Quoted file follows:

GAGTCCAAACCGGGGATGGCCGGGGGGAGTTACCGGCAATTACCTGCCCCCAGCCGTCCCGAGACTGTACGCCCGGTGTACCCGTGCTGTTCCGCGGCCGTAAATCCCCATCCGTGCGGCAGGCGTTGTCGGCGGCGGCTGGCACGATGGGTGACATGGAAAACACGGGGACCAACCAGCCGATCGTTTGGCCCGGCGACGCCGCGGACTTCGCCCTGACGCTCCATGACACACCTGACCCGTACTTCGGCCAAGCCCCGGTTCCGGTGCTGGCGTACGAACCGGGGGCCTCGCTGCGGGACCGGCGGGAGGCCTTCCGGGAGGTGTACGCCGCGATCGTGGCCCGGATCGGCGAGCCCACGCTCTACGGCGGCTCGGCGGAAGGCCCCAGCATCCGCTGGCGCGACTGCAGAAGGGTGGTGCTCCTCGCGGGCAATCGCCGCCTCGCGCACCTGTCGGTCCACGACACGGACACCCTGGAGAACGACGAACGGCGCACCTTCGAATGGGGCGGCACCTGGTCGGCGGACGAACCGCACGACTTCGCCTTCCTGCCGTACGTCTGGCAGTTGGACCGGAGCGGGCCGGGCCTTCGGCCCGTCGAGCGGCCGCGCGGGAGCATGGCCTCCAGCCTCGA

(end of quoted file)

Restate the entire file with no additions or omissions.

GAGTCCAAACCGGGGATGGCCGGGGGGAGTTACCGGCAATTACCTGCCCCCAGCCGTCCCGAGACTGTACGCCCGGTGTACCCGTGCTGTTCCGCGGCCGTAAATCCCCATCCGTGCGGCAGGCGTTGTCGGCGGCGGCTGGCACGATGGGTGACATGGAAAACACGGGGACCAACCAGCCGATCGTTTGGCCCGGCGACGCCGCGGACTTCGCCCTGACGCTCCATGACACACCTGACCCGTACTTCGGCCAAGCCCCGGTTCCGGTGCTGGCGTACGAACCGGGGGCCTCGCTGCGGGACCGGCGGGAGGCCTTCCGGGAGGTGTACGCCGCGATCGTGGCCCGGATCGGCGAGCCCACGCTCTACGGCGGCTCGGCGGAAGGCCCCAGCATCCGCTGGCGCGACTGCAGAAGGGTGGTGCTCCTCGCGGGCAATCGCCGCCTCGCGCACCTGTCGGTCCACGACACGGACACCCTGGAGAACGACGAACGGCGCACCTTCGAATGGGGCGGCACCTGGTCGGCGGACGAACCGCACGACTTCGCCTTCCTGCCGTACGTCTGGCAGTTGGACCGGAGCGGGCCGGGCCTTCGGCCCGTCGAGCGGCCGCGCGGGAGCATGGCCTCCAGCCTCGA